Saturday, August 2, 2014
A Run of the Mill Attack on Calvinism
For Part One, see here.
Here is the first point on offer by Mr. Mills to support his claim that Calvinism leads one to Islam…
Both [Calvinism and Islam –AR] have a constricted view of the nature of God, a view that limits human responsibility.
In this post I will respond to Mr. Mills’ view of Calvinism, leaving a consideration of Islam’s doctrine of predestination to the next installment.
Since Mr. Mills, in an attempt to confirm the above charge, goes on to write that Calvinism teaches God’s comprehensive sovereignty over all created reality, or at least over who will be saved or damned, one can only wonder what Mills thinks the word “constricted” means. Such a scurrilous charge is all the more inexplicable in light of Mills’ claim that Calvinism’s view of the nature of God puts “limits on human responsibility.” If Calvinism’s view of God actually does limit human responsibility, it would seem only too obvious that Calvinism’s doctrine of God does not teach a constricted view of God’s nature but a constricted view of human nature. To make Mills’ statement coherent, it should be revised to say that Calvinism teaches “a constricting view of the nature of God, i.e. one that limits human responsibility.”
In any case, while it is certainly true that Calvinists believe in the sovereignty of God, and while this does place definite limits on all created reality, including mankind, confessional Calvinism has never thought or taught that this limits human responsibility. While God decreed, planned, and purposed everything that was and is to happen, by His providence He caused and causes it all to come to pass through that natural liberty with which He has endowed secondary agents. The Bible itself teaches the complete compatibility of divine sovereignty and human responsibility. The following two verses are representative of this teaching, for in both the sovereign goodness of God in planning and bringing the events to pass is affirmed while at the same time the human agents that brought these events about are upbraided for their evil intent and the lawlessness of their actions.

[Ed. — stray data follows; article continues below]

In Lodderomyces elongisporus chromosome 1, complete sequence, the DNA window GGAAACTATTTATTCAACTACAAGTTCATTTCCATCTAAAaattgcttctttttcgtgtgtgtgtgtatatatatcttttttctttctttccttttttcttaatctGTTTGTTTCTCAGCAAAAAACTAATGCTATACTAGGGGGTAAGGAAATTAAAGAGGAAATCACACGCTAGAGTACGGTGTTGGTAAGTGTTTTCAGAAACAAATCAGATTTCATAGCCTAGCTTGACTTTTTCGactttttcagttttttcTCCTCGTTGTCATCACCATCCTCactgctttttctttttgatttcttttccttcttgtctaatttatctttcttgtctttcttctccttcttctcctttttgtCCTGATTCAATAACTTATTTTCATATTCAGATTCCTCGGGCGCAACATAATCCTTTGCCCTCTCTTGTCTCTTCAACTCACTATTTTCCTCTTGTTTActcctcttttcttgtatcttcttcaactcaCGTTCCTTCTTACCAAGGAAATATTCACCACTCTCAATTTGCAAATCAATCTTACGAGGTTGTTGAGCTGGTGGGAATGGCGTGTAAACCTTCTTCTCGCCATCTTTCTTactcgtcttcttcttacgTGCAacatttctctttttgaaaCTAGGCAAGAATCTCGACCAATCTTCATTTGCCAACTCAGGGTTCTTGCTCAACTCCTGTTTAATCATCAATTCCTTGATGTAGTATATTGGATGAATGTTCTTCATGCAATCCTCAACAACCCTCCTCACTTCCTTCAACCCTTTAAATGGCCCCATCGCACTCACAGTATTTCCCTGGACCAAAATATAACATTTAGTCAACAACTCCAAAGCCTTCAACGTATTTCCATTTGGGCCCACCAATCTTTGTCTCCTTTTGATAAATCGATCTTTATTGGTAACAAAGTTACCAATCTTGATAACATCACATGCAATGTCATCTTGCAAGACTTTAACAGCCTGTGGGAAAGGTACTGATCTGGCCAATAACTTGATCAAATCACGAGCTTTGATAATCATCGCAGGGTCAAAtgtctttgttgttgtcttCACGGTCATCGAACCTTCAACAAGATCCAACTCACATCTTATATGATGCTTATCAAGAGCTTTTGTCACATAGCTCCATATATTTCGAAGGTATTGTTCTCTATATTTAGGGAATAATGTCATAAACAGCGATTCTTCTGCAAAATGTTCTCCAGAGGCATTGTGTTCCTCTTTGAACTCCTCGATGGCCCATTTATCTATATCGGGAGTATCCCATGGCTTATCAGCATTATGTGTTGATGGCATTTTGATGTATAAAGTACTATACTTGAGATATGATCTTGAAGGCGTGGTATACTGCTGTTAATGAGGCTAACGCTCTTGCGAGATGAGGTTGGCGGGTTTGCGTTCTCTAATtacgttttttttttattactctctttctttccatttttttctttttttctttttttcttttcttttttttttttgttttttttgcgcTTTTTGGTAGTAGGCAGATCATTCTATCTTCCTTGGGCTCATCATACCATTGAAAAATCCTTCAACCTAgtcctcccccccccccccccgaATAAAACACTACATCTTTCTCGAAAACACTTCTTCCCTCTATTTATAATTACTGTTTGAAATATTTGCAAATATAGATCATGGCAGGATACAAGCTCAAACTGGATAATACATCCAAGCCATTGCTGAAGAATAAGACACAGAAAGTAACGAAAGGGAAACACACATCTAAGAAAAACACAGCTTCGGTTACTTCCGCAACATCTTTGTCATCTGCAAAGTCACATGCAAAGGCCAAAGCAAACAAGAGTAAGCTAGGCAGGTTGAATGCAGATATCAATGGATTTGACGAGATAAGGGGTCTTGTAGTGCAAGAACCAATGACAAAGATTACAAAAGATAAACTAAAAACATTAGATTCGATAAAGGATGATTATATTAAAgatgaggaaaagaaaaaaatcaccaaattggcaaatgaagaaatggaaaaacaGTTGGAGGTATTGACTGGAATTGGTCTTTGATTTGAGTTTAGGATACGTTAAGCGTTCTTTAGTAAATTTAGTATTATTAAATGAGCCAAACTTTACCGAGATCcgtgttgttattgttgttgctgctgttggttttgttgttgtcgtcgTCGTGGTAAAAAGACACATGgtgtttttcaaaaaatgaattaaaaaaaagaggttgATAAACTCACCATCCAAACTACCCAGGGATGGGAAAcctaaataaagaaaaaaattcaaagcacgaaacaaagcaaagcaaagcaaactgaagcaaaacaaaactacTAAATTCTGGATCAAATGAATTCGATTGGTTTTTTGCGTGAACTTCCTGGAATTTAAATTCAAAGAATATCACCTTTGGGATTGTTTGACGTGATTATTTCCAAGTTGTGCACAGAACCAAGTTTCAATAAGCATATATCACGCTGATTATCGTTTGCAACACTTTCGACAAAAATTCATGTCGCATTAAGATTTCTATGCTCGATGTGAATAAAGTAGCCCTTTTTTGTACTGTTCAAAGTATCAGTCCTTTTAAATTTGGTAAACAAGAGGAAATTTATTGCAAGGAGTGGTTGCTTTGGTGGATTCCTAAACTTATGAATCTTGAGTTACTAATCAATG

When Joseph's brothers saw that their father was dead, they said, “It may be that Joseph will hate us and pay us back for all the evil that we did to him.” So they sent a message to Joseph, saying, “Your father gave this command before he died: ‘Say to Joseph, “Please forgive the transgression of your brothers and their sin, because they did evil to you.” And now, please forgive the transgression of the servants of the God of your father.” Joseph wept when they spoke to him. His brothers also came and fell down before him and said, “Behold, we are your servants.” But Joseph said to them, “Do not fear, for am I in the place of God? As for you, YOU meant evil against me, but GOD meant it for good, to bring it about that many people should be kept alive, as they are today. So do not fear; I will provide for you and your little ones.” Thus he comforted them and spoke kindly to them.